“Well look, if I went out here on the street today [and said], ‘You guys want free health care?’ I expect you’d have a lot of signups,” he said. “People signing up for something that is free” is the only thing about Obamacare in Kentucky that could be considered successful.Sargent wonders whether Democrats can win running on Medicaid and against attitudes like McConnell's, and the perception that the law mostly benefits poor people, but won't help them.
Asked more than once what parts of Obamacare, if any, were beneficial to the millions of people in the country without health care, McConnell had only one answer, stating repeatedly: “The law should be repealed.”
Dems may well worry that if the Medicaid expansion gets framed solely as expanding a government program for the poor—the handout that McConnell describes—it could put them at risk. Dems will probably emphasize that the expansion is sound budgetary policy, arguing that it makes sense for states to accept huge amounts of federal money.Medicaid expansion, though, is more than just budgetary policy and it's more than just assistance to the poor. The number of community hospitals closing, particularly in rural areas in red states, shows dramatically that it's not just about the uninsured. The hospitals are closing because they are losing Medicaid funding that Medicaid expansion was supposed to replace. When Republicans refuse to take the Medicaid expansion and don't come up with any replacement funding, hospitals close.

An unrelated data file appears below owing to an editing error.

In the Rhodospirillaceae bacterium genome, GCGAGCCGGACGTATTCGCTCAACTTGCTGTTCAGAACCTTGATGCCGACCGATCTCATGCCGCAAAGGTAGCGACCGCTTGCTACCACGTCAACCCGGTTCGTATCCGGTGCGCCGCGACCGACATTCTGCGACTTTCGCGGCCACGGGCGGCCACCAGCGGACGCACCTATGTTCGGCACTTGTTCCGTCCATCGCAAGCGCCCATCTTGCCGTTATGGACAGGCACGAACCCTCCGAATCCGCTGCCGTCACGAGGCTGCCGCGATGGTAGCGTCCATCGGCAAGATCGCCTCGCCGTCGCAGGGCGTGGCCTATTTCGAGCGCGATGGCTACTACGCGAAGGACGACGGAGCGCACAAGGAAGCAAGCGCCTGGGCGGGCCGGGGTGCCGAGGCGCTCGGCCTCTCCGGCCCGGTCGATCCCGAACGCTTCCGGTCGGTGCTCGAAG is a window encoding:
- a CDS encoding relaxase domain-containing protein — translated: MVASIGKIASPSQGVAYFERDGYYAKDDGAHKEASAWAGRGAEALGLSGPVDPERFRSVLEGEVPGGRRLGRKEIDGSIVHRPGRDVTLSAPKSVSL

Those hospitals don't just close for poor people. They close for everybody. And health emergencies don't just happen to poor people, they happen to everybody. The lack of health care access to entire communities because of stupid, stubborn Republican opposition to Obamacare is definitely something Democrats can run on.